“For me, [CCD] is a very powerful tool because I am merely a facilitator of the process that unfolds between babies and their families. In what sense? In creating an attachment bond, in the quality of communication (...) I encourage families to take those tools with them and continue to work regularly at home; I encourage the family to be in charge of the relationship”(Health professional of the Kangaroo Mother Programme, in the Dominican Republic).

Padre ngöbe carga a su bebé durante una visita de rutina al pediatra.

CCD adaptations in the region included ensuring fathers’ and males caregivers’ active engagement in parenting and childcare. Participating professionals were trained in the importance of children’s bond with their fathers and how to encourage fathers’ participation in play and communication activities to reinforce their own nurturing care skills.

3. CCD has increased the motivation of professionals and has transformed staff’s interactions with families. Professionals’ relationships with families are now based on providing sensitive, respectful, and loving support. The recommendations they offer emphasize caregivers’ achievements, strengths, and capacities for responsive caregiving and playful parenting. This, in turn, has inspired and motivated staff who can directly identify changes in families; these include observing how attachment bonds are created between caregivers and babies through eye contact and how children, parents and staff enjoy themselves when play is included in regular interactions.


 Bajo a atenta mirada de la especialista, una madre interactúa con su hija durante una vista al pediatra.
UNICEF Perú/Hildebrandt

“Responsive or perceptive caregiving is [one of] the components of the CCD approach, which for us was like a discovery, realizing that was what we were looking for, what we felt was missing. We realized [...] and didn’t know this is what we were missing. Being able to sensitize, train the mother, the father, the grandmother, the main caregiver, train them to develop skills, sensitivity and attention skills, to interpret what babies want to communicate or transmit regarding their needs and interests”. (Management staff at the Mother-Child Pastoral service, in the Dominican Republic)

4. In emergency contexts or humanitarian crises, CCD contributes by providing play-based learning opportunities in crises. One of the reasons behind CCD’s strong momentum in the region was its crucial role as part of the response to the Zika virus health emergency, which was associated with an increase in births of children with disabilities. The integration of the CCD approach in health and early childhood development services and/or services for children with disabilities,  enabled strengthening the capacities of service professionals, families, and caregivers to provide caring and protective environments. CCD also strengthened the response to other emergencies. For example, in an emergency caused by a hurricane in Belize, temporary learning and care spaces were set up to provide play-based support to children 0-3 years old.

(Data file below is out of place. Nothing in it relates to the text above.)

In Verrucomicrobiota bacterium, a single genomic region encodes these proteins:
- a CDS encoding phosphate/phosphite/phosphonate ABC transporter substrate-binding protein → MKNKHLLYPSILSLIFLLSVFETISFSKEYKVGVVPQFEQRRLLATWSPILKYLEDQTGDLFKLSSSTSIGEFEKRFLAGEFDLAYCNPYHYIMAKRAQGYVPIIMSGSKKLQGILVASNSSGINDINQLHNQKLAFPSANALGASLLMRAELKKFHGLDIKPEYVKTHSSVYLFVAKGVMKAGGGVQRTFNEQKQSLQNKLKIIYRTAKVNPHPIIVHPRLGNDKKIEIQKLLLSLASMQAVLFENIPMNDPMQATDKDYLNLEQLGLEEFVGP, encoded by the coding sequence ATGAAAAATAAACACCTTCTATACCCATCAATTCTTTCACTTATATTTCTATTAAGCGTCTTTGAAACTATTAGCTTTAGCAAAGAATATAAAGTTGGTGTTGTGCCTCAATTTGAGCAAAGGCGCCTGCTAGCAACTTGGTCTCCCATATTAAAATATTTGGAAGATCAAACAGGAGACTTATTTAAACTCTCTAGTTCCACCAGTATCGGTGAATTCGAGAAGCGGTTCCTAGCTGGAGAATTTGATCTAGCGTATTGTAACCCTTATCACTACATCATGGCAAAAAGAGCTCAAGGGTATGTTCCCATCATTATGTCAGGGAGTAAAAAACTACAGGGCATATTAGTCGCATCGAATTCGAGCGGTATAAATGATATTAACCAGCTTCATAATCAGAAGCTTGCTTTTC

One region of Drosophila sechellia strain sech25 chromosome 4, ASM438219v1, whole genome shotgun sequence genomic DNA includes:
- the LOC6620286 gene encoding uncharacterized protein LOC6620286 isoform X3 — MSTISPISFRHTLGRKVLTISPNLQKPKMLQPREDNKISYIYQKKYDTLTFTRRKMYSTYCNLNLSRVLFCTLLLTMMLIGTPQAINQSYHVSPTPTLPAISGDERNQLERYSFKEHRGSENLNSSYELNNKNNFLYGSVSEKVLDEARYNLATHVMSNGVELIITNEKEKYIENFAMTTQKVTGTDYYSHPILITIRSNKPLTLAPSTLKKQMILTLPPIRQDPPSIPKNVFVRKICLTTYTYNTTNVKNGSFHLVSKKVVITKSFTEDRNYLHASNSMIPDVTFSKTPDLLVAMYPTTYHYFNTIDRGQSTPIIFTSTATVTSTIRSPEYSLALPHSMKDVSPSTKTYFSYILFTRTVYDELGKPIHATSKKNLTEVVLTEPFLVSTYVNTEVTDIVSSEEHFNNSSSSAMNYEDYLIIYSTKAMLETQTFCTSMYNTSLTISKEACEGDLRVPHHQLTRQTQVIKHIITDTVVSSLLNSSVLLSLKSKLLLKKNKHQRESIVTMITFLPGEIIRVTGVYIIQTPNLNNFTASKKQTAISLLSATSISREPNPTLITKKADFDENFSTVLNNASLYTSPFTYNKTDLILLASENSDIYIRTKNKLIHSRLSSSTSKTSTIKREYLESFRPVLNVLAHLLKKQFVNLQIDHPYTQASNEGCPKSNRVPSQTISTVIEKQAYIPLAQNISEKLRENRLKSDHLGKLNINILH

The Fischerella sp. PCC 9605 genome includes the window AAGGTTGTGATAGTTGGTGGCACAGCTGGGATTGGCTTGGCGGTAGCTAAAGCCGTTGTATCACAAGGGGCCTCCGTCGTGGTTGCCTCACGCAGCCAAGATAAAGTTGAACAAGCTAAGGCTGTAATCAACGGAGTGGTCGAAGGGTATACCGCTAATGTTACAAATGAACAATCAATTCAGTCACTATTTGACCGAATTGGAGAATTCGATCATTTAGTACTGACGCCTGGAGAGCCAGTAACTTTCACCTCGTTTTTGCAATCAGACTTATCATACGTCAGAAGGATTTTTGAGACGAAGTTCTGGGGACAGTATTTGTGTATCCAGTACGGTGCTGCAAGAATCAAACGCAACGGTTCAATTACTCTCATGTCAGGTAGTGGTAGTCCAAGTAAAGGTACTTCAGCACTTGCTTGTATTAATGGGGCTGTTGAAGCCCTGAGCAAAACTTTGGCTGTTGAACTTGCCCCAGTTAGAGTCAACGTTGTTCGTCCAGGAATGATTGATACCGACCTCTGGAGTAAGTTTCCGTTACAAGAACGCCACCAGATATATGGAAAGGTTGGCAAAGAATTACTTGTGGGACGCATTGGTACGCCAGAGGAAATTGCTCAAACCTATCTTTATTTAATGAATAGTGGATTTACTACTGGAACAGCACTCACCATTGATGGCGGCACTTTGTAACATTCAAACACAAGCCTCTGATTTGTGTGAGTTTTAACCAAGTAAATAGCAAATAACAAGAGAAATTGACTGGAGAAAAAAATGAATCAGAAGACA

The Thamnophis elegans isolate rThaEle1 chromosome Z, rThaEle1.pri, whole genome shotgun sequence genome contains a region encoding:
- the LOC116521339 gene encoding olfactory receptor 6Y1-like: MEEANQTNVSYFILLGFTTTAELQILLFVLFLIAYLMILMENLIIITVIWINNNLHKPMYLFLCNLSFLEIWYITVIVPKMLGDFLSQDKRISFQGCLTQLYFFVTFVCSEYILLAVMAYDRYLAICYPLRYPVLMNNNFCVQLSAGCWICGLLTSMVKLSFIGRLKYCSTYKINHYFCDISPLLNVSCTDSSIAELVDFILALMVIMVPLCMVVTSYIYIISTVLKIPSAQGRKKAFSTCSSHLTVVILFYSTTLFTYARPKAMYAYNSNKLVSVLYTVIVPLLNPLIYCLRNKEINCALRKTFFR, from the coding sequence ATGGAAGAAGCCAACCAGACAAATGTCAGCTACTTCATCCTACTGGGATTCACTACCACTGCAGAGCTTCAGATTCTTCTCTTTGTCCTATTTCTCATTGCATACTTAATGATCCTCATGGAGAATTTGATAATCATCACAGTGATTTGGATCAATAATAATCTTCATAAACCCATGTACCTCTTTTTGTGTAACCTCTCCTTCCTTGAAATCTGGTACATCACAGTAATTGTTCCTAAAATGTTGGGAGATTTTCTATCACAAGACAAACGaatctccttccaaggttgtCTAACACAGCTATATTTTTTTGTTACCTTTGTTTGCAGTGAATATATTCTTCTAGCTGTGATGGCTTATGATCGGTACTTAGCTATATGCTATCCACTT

In the current COVID-19 context, one of the main challenges is to ensure the continuity of CCD training processes and continue supporting families and children through learning opportunities based on play and communication. Some countries have adapted the training processes to virtual modalities and/or have enhanced their services by providing telephone or online support or using mass communication media such as radio and television to offer families recommendations on play and communication.

Una madre cargando a su bebé durante una visita rutinaria al pediatra.

To respond to some of these challenges, UNICEF Latin America and Caribbean Regional Office recently launched an online course that introduces the CCD approach and is available to professionals who work with families in areas related to health, nutrition, education, protection, gender, water and sanitation, social protection, and monitoring and evaluation, among others. This online course will be part of a mixed training strategy that will include practical in-person sessions to offer proper certification to interested personnel. Additionally, with the LEGO Foundation’s valuable contribution, UNICEF continues to support CCD dissemination and expansion in the region, favouring children’s survival, development, and quality of life.

Note: This text was originally published in Spanish and disseminated via the ECDAN Platform. It was produced with the support of the LEGO Foundation.

[1] Belize, Bolivia, Brazil, Dominican Republic, various Caribbean countries, El Salvador, Honduras, Nicaragua, Panama, Paraguay, and Peru.